Corporate-run charter schools show segregation patterns
Feb. 11, 2010
KALAMAZOO--A new study by researchers at Western Michigan University and two other institutions finds charter schools operated by corporations are segregated by race, income, disability and language.
The comprehensive examination of enrollment patterns in schools operated by education management organizations, or EMOs, finds those schools are substantially more segregated, and the strong segregative pattern found in 2001 was virtually unchanged through 2007.
The study was jointly released this week by the College of Education and Human Development at Western Michigan University, the Education Policy Research Unit at Arizona State University and the Education and the Public Interest Center at the University of Colorado at Boulder.
The new study, "Schools Without Diversity: Education Management Organizations, Charter Schools and the Demographic Stratification of the American School System," was written by Dr. Gary Miron, WMU professor of educational leadership, research and technology; Jessica Urschel, a WMU graduate research assistant; Elana Tornquist, a WMU research assistant; and William Mathis of the University of Colorado at Boulder.
"Given that educational equality, whether financial or programmatic, has not occurred in this nation, the perpetuation of educational policies that have the effect of further dividing society is troubling and calls for rectification," says Miron, the study's lead researcher.
The EMO study is particularly important because the Obama administration has placed a great deal of faith in the scaling up of nonprofit EMOs, sometimes called charter management organizations or CMOs, as part of the administration's turnaround strategy. The findings of this new study suggest that these policies have the very real potential to be harmful to the nation's social and educational interests.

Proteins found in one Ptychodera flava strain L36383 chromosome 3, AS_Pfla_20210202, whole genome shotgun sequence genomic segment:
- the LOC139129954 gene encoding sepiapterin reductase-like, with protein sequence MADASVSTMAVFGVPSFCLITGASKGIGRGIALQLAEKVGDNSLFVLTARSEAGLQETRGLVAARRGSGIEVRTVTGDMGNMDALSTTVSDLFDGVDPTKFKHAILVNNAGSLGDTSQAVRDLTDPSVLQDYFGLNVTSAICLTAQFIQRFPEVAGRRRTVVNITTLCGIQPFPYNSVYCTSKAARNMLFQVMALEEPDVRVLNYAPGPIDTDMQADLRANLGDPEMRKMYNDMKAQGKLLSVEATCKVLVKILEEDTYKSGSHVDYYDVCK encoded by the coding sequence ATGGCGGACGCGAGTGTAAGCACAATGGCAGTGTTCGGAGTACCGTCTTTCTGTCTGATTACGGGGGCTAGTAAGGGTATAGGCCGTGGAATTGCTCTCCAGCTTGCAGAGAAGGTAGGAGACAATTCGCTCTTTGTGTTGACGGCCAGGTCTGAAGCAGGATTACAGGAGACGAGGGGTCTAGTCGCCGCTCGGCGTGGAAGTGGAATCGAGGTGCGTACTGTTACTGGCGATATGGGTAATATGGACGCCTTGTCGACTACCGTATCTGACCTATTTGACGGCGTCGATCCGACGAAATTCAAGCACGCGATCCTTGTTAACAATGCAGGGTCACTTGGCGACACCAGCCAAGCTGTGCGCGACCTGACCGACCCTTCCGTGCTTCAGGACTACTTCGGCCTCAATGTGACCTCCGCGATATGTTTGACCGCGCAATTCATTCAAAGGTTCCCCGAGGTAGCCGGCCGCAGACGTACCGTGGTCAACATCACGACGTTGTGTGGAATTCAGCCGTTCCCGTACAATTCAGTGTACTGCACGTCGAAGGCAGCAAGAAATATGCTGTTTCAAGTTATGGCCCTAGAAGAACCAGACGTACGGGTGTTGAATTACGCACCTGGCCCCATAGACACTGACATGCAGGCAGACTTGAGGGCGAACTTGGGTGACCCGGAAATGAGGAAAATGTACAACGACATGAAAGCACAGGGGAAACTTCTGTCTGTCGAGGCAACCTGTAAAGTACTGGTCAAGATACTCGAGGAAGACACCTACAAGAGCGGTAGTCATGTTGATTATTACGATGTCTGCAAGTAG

"Charter schools were originally intended to provide distinctive learning environments," Miron observes. "As it turns out, what is often most distinctive about charters is the composition of their student bodies."
The schools show evidence both of white flight and minority flight.
"Parents are selecting schools where their child will experience less diversity," Miron says.
For more information, call Dr. Gary Miron, WMU professor of educational leadership, research and technology, at (269) 599-7965. For a copy of the report, visit: http://epicpolicy.org/publication/schools-without-diversity.
To learn more about this and other reports prepared by the study group on EMOs at Western Michigan University, visit the group's Web site at wmich.edu/ed-management-orgs.
Media contact: Mark Schwerin, (269) 387-8400, firstname.lastname@example.org